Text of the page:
The national proceedings therefore concern causation, remoteness and mitigation of loss in the arena of article 101 TFEU. The narrow res judicata window, it was held, clearly does not apply to them and that is acte clair which needs no referral to Luxembourg.

Geert.

 

 

Hebei Huaneng v Deming Shi_B. New Zealand High Court on the notion of ‘courts’ in recognising ‘judgments’ internationally.

Thank you Jan Jakob Bornheim for alerting me to Hebei Huaneng v Deming Shi_B [2020] NZHC 2992, which dismissed the defendant’s application for summary judgment and discusses the notion of a ‘court’ , required to recognise its ‘judgments’ internationally. Readers will recognise the discussion ia from the CJEU case-law in judgments such as Pula Parking.

Hebei Huaneng had obtained judgment against Mr Shi at the Higher People’s Court of Hebei Province. The amount remained unsatisfied. Hebei Huaneng then found out that Mr Shi has assets in New Zealand – an inner-city apartment in Auckland and shares in a New Zealand company.  Mr Shi objects to New Zealand hearing this case on the basis that China does not have true courts and that Hebei Huaneng should first enforce its securities in China.

At 78-79 Bell J holds briefly that questions of real and substantial connection with New Zealand and appropriate forum are not much in issue. The two main arguments raised at this stage lie elsewhere.

Given the lack of treaty on the issue between NZ and PRC, he summarises the NZ common law on recognition at 16:  the common law regards a judgment of a foreign court as creating an obligation enforceable under New Zealand law if the judgment is given by a court, the judgment is final and conclusive, the judgment is for a definite sum, the parties are the same or privies, and the court had jurisdiction under New Zealand’s jurisdiction recognition rules. No merits review will be undertaken however refusal of enforcing a ‘money judgment’ is possible if obtained in breach of New Zealand standards of natural justice, enforcing the judgment would be contrary to public policy,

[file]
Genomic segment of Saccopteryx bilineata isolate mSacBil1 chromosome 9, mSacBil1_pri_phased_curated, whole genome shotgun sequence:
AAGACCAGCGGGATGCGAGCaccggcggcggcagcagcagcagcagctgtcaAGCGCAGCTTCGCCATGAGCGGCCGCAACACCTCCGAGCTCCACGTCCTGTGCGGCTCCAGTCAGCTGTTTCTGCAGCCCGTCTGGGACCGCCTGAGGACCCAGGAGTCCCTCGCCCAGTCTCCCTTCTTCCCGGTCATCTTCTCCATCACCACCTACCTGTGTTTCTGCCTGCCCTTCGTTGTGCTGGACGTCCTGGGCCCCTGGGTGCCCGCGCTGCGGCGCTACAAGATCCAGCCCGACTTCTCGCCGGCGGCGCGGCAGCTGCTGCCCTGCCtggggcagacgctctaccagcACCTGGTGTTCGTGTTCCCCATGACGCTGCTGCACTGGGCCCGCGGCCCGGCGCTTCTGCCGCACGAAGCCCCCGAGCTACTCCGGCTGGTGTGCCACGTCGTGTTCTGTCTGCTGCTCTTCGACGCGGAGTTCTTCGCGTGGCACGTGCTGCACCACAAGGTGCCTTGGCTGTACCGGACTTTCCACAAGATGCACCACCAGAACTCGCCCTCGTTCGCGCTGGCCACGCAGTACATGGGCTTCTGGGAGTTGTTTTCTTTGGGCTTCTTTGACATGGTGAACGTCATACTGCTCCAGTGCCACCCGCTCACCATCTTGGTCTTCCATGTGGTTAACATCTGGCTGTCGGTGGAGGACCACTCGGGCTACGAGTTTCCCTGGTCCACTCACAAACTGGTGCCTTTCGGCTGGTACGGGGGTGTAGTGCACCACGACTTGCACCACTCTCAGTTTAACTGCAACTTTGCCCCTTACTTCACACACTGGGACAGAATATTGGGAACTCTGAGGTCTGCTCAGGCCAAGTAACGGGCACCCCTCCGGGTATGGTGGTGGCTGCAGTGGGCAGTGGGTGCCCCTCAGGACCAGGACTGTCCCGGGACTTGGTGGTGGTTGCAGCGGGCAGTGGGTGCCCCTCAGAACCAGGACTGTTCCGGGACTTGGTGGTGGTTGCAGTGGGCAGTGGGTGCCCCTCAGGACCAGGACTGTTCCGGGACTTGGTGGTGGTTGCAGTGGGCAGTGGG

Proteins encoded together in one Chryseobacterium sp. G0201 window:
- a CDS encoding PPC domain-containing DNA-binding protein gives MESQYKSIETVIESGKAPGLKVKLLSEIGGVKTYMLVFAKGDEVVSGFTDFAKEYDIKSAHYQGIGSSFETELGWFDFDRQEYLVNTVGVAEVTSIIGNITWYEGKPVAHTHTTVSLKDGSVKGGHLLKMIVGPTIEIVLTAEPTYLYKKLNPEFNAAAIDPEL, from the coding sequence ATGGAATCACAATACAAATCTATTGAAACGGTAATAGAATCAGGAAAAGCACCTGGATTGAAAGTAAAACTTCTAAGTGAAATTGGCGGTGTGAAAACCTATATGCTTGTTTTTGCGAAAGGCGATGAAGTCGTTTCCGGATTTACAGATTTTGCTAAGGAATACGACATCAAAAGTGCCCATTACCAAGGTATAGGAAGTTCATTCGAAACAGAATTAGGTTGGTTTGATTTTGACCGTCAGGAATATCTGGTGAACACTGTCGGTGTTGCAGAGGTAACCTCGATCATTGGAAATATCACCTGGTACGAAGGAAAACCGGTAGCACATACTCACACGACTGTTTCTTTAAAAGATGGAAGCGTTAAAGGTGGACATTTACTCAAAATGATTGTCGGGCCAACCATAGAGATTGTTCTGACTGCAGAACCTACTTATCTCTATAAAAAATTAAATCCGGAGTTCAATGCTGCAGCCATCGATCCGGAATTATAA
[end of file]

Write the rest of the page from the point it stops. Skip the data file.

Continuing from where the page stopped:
the judgment was obtained by fraud, the judgment was for a revenue debt, or the judgment involves the enforcement of a foreign penal law. Lack of reciprocal recognition by the other State is no objection.

On the issue of the notion of court, he notes at 29 that complaints that a foreign legal system is so defective that its courts cannot be trusted to do substantial justice may arise in two contexts: in forum non cases, where the analysis is prospective seeing as the case may not even be pending abroad; and in recognition cases, where the analysis is retrospective. At 28 Bell J already points out that style of writing etc. particularly also given the civil law background of China must not confuse. At 35 he notes to core issues viz the concept of court: (a) whether the bodies carrying out judicial functions are distinct from those with legislative and administrative function; and (b) whether the bodies carrying out judicial functions are subject to improper interference. Then follows lengthy-ish consideration of expert evidence to conclude at 60 that the good arguable case of the Chinese courts being independent, is satisfied.

The question of the ‘property security first’ principle’ which would mean satisfaction would first have to be sought against the Chinese secured assets, is discussed mostly in the context of Chinese law, against the backdrop of the common law principle of a party’s freedom to chose asset enforcement. The lex causae for that discussion I imagine will be further discussed at the merits stage.

A good case for the comparative conflicts binder.

Geert.

 

RCT Holdings v LT Game. Supreme Court of Queensland sees no reason to frustrate choice of court pro Macau even in times of Covid19..

Update 3 December 2020 see Sarah McKibbin meanwhile for further background here.

Thank you Angus Macinnis for flagging RCD Holdings Ltd & Anor v LT Game International (Australia) Ltd [2020] QSC 318 in which  Davis J upheld choice of court in favour of the courts at Macau and held against a stay. The judgment is a good one for comparative purposes.

Claimants, ePayment Solutions Pty Ltd (EPS) and RCD Holdings Ltd (RCD), in their contract with the defendant, LT Game International (Australia) Ltd (LT) (a BVI domiciled company), agreed that any dispute between them would be litigated in Macau. However, when a dispute did arise they commenced proceedings in Queensland. LT entered a conditional appearance and now applies to strike out the claim, or alternatively, to have it stayed as being commenced in this court contrary to the contract.